Gershenfeld, director of the Center for Bits and Atoms at the Massachusetts Institute of Technology, is a renowned scientist whose unique research group investigates the relationship between the content of information and its physical representation in forms that have ranged from molecular quantum computers to musical instruments. He and his colleagues have created a computerized cello for the acclaimed musician Yo-Yo Ma, interactive furniture for New York's Museum of Modern Art, an instrumented stage for the juggling Flying Karamazov Brothers, and widely-used automobile safety systems. They performed one of the first complete quantum computations, and his "Internet 0" initiative extends the principles of the Internet to connect everyday devices. The "fab" labs that he developed are bringing prototype tools for personal fabrication out of the laboratory and into the field, spreading from Boston to rural India, from the coast of Africa to above the Arctic Circle, and launching the global Fab Foundation to enable aid through invention.
In addition to numerous scholarly articles and patents, Gershenfeld has written Fab: The Coming Revolution on Your Desktop (2005) and When Things Start To Think (1999). He has also published the technical texts The Nature of Mathematical Modeling (1999) and The Physics of Information Technology (2000). His work was featured by the White House and Smithsonian Institution in their Millennium celebrations and has attracted coverage in media including The New York Times, The Economist, CNN, and PBS. He was also elected to The Prospect/FP's "top 100 public intellectuals" list.
Gershenfeld graduated from Swarthmore with high honors and Phi Beta Kappa in physics in 1981. He was a member of the research staff at Bell Labs from 1981-83, received his Ph.D. in applied physics from Cornell University in 1990, and was a Junior Fellow of the Harvard Society of Fellows from 1989 to 1992. He has taught at MIT since 1992. Among the many honors and awards he has received is the 1998-1999 MIT Graduate Student Council Teaching Award.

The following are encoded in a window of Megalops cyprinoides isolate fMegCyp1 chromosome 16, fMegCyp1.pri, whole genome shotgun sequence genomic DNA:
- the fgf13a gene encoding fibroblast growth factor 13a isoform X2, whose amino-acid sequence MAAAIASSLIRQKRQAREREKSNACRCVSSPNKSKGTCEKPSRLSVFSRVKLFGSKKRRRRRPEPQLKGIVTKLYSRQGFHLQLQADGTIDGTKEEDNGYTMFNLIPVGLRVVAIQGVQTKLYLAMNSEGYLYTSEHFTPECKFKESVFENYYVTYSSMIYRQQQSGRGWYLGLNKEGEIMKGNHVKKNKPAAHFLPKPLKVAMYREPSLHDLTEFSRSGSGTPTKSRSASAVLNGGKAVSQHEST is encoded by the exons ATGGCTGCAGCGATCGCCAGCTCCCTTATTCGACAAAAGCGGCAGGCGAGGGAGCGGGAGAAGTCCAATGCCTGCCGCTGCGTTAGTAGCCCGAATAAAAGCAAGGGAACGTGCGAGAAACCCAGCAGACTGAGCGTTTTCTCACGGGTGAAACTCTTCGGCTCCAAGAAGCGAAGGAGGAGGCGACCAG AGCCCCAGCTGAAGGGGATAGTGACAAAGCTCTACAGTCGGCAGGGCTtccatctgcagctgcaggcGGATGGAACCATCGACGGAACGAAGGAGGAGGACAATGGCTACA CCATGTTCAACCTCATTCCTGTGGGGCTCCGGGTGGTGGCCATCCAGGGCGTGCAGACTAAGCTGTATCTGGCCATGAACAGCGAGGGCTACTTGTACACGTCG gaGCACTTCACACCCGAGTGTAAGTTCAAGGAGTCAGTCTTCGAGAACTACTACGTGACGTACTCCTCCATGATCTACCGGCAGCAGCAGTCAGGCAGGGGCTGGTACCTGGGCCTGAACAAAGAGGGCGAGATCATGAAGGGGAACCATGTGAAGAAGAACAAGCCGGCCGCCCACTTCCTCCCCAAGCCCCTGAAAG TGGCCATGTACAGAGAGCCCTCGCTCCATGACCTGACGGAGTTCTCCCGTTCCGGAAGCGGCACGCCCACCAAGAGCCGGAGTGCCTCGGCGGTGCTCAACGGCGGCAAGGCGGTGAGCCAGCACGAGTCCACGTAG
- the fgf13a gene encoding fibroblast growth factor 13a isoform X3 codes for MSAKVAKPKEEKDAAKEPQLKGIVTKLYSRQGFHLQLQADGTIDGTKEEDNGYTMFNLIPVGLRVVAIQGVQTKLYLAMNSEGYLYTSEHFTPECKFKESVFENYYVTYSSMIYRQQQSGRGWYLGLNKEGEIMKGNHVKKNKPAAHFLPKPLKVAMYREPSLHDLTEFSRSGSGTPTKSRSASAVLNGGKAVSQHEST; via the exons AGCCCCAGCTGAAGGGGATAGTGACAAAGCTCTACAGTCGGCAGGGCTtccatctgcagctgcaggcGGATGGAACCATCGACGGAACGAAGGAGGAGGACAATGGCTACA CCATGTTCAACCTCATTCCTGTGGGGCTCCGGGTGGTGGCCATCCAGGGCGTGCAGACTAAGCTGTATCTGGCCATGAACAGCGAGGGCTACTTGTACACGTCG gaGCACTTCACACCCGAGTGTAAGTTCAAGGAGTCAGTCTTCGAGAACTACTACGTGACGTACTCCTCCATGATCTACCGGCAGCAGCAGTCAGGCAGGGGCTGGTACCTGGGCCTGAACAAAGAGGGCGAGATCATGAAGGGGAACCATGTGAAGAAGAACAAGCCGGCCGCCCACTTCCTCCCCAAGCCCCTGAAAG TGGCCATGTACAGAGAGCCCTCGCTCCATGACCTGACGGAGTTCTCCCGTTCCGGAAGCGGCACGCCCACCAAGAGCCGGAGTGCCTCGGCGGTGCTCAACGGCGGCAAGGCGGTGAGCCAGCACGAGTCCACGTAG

Mary Murphy Schroeder '62
Mary Murphy Schroeder is Chief Judge of the Ninth Circuit of the U.S. Court of Appeals. After earning her undergraduate degree from Swarthmore College in 1962, Schroeder completed her J.D. at the University of Chicago Law School in 1965. In 1975, Schroeder was appointed to the Arizona Court of Appeals, becoming the youngest and the 12th woman appellate judge in the nation. She has served on the Ninth Circuit of the U.S. Court of Appeals in Phoenix, Ariz., since 1979 and as Chief Judge since December 2000.
Schroeder has written major opinions on a wide variety of topics, including one that rendered invalid convictions of Japanese aliens dating from World War II. Her 1982 ruling in Gerdom vs. Continental Air Lines, Inc., struck down height and weight requirements for female flight attendants. She has worked in judicial reform, served for two years as co-chair of the Arizona Appellate Project, and finished a term as president of the National Association of Women Judges. In 2001, Schroeder received the Margaret Brent Women Lawyers of Achievement Award from the American Bar Association.
Schroeder once wrote: "At Swarthmore, I felt I had to run to keep up with everyone there. After I left Swarthmore, I kept the same pace and discovered I was running faster than just about everybody else." Her essay appeared in The Meaning of Swarthmore (2004), a collection of alumni reflections about the College.